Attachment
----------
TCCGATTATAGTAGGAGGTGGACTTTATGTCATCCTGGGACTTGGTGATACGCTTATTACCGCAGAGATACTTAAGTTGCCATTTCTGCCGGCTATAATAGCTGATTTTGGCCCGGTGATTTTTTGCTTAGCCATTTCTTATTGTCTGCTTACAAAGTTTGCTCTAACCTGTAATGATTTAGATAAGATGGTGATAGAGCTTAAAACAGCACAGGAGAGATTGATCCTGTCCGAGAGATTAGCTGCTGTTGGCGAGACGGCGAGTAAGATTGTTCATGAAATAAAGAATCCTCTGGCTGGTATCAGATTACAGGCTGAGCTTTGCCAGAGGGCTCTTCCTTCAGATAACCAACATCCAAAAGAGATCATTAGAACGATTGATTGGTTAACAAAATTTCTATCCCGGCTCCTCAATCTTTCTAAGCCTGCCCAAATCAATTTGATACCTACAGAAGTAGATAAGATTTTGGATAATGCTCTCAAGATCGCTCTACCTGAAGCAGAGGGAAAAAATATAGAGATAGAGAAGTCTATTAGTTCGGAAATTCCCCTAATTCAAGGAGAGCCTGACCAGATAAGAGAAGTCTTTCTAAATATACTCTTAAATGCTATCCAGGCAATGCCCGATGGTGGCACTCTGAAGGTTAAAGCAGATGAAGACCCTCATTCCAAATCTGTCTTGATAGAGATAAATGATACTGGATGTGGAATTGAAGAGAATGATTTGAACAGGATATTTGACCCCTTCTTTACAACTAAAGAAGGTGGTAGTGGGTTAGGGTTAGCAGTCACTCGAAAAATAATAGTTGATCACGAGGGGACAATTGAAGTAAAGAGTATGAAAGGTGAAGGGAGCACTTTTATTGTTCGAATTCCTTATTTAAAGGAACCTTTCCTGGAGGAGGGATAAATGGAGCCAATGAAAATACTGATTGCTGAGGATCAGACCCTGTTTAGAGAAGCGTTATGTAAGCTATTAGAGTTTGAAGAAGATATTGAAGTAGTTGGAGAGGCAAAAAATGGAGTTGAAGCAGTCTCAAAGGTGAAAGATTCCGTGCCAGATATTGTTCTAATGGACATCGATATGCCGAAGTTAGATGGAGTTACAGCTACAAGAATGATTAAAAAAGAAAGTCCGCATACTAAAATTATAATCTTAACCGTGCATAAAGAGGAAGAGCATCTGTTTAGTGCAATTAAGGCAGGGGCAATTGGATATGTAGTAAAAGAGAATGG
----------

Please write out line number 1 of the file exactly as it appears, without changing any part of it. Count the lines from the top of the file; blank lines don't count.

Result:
TCCGATTATAGTAGGAGGTGGACTTTATGTCATCCTGGGACTTGGTGATACGCTTATTACCGCAGAGATACTTAAGTTGCCATTTCTGCCGGCTATAATAGCTGATTTTGGCCCGGTGATTTTTTGCTTAGCCATTTCTTATTGTCTGCTTACAAAGTTTGCTCTAACCTGTAATGATTTAGATAAGATGGTGATAGAGCTTAAAACAGCACAGGAGAGATTGATCCTGTCCGAGAGATTAGCTGCTGTTGGCGAGACGGCGAGTAAGATTGTTCATGAAATAAAGAATCCTCTGGCTGGTATCAGATTACAGGCTGAGCTTTGCCAGAGGGCTCTTCCTTCAGATAACCAACATCCAAAAGAGATCATTAGAACGATTGATTGGTTAACAAAATTTCTATCCCGGCTCCTCAATCTTTCTAAGCCTGCCCAAATCAATTTGATACCTACAGAAGTAGATAAGATTTTGGATAATGCTCTCAAGATCGCTCTACCTGAAGCAGAGGGAAAAAATATAGAGATAGAGAAGTCTATTAGTTCGGAAATTCCCCTAATTCAAGGAGAGCCTGACCAGATAAGAGAAGTCTTTCTAAATATACTCTTAAATGCTATCCAGGCAATGCCCGATGGTGGCACTCTGAAGGTTAAAGCAGATGAAGACCCTCATTCCAAATCTGTCTTGATAGAGATAAATGATACTGGATGTGGAATTGAAGAGAATGATTTGAACAGGATATTTGACCCCTTCTTTACAACTAAAGAAGGTGGTAGTGGGTTAGGGTTAGCAGTCACTCGAAAAATAATAGTTGATCACGAGGGGACAATTGAAGTAAAGAGTATGAAAGGTGAAGGGAGCACTTTTATTGTTCGAATTCCTTATTTAAAGGAACCTTTCCTGGAGGAGGGATAAATGGAGCCAATGAAAATACTGATTGCTGAGGATCAGACCCTGTTTAGAGAAGCGTTATGTAAGCTATTAGAGTTTGAAGAAGATATTGAAGTAGTTGGAGAGGCAAAAAATGGAGTTGAAGCAGTCTCAAAGGTGAAAGATTCCGTGCCAGATATTGTTCTAATGGACATCGATATGCCGAAGTTAGATGGAGTTACAGCTACAAGAATGATTAAAAAAGAAAGTCCGCATACTAAAATTATAATCTTAACCGTGCATAAAGAGGAAGAGCATCTGTTTAGTGCAATTAAGGCAGGGGCAATTGGATATGTAGTAAAAGAGAATGG